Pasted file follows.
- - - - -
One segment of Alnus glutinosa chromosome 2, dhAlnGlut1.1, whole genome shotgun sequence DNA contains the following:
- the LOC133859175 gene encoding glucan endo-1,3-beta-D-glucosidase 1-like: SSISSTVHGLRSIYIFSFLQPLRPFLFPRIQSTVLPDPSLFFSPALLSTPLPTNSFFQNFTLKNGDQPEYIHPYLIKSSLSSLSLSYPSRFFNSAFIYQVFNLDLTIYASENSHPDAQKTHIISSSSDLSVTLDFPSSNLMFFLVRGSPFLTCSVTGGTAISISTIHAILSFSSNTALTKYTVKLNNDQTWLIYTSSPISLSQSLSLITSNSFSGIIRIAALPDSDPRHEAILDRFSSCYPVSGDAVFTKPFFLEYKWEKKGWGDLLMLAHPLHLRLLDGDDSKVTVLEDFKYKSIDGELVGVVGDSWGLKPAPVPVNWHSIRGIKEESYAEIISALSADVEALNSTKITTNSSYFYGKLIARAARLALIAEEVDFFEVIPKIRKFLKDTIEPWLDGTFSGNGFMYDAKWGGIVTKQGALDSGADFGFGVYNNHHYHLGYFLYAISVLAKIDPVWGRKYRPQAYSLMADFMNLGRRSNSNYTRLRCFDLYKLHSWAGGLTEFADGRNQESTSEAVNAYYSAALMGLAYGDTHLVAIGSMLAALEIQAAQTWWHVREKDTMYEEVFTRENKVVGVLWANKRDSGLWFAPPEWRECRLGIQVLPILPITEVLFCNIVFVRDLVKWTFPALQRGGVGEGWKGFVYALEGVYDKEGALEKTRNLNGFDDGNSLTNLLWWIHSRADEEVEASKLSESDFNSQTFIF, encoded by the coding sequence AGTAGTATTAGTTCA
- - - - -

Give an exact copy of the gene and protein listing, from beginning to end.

One segment of Alnus glutinosa chromosome 2, dhAlnGlut1.1, whole genome shotgun sequence DNA contains the following:
- the LOC133859175 gene encoding glucan endo-1,3-beta-D-glucosidase 1-like: SSISSTVHGLRSIYIFSFLQPLRPFLFPRIQSTVLPDPSLFFSPALLSTPLPTNSFFQNFTLKNGDQPEYIHPYLIKSSLSSLSLSYPSRFFNSAFIYQVFNLDLTIYASENSHPDAQKTHIISSSSDLSVTLDFPSSNLMFFLVRGSPFLTCSVTGGTAISISTIHAILSFSSNTALTKYTVKLNNDQTWLIYTSSPISLSQSLSLITSNSFSGIIRIAALPDSDPRHEAILDRFSSCYPVSGDAVFTKPFFLEYKWEKKGWGDLLMLAHPLHLRLLDGDDSKVTVLEDFKYKSIDGELVGVVGDSWGLKPAPVPVNWHSIRGIKEESYAEIISALSADVEALNSTKITTNSSYFYGKLIARAARLALIAEEVDFFEVIPKIRKFLKDTIEPWLDGTFSGNGFMYDAKWGGIVTKQGALDSGADFGFGVYNNHHYHLGYFLYAISVLAKIDPVWGRKYRPQAYSLMADFMNLGRRSNSNYTRLRCFDLYKLHSWAGGLTEFADGRNQESTSEAVNAYYSAALMGLAYGDTHLVAIGSMLAALEIQAAQTWWHVREKDTMYEEVFTRENKVVGVLWANKRDSGLWFAPPEWRECRLGIQVLPILPITEVLFCNIVFVRDLVKWTFPALQRGGVGEGWKGFVYALEGVYDKEGALEKTRNLNGFDDGNSLTNLLWWIHSRADEEVEASKLSESDFNSQTFIF, encoded by the coding sequence AGTAGTATTAGTTCA